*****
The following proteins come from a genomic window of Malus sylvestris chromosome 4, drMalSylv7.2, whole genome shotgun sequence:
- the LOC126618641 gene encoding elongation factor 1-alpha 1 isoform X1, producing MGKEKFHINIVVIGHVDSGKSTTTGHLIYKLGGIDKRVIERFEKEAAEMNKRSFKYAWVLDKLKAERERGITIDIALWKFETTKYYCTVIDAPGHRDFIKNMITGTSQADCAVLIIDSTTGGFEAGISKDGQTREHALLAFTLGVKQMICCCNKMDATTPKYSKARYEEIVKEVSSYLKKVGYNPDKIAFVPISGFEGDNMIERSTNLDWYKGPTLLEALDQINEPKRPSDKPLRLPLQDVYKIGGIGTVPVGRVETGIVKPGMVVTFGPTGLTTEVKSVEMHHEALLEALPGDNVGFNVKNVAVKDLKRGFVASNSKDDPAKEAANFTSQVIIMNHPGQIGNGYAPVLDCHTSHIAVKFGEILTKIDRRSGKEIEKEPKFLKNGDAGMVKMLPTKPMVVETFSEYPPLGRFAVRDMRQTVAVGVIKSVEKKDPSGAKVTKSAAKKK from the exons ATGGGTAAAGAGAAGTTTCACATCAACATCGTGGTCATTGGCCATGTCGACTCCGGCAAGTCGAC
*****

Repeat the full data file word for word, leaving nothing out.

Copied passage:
The following proteins come from a genomic window of Malus sylvestris chromosome 4, drMalSylv7.2, whole genome shotgun sequence:
- the LOC126618641 gene encoding elongation factor 1-alpha 1 isoform X1, producing MGKEKFHINIVVIGHVDSGKSTTTGHLIYKLGGIDKRVIERFEKEAAEMNKRSFKYAWVLDKLKAERERGITIDIALWKFETTKYYCTVIDAPGHRDFIKNMITGTSQADCAVLIIDSTTGGFEAGISKDGQTREHALLAFTLGVKQMICCCNKMDATTPKYSKARYEEIVKEVSSYLKKVGYNPDKIAFVPISGFEGDNMIERSTNLDWYKGPTLLEALDQINEPKRPSDKPLRLPLQDVYKIGGIGTVPVGRVETGIVKPGMVVTFGPTGLTTEVKSVEMHHEALLEALPGDNVGFNVKNVAVKDLKRGFVASNSKDDPAKEAANFTSQVIIMNHPGQIGNGYAPVLDCHTSHIAVKFGEILTKIDRRSGKEIEKEPKFLKNGDAGMVKMLPTKPMVVETFSEYPPLGRFAVRDMRQTVAVGVIKSVEKKDPSGAKVTKSAAKKK from the exons ATGGGTAAAGAGAAGTTTCACATCAACATCGTGGTCATTGGCCATGTCGACTCCGGCAAGTCGAC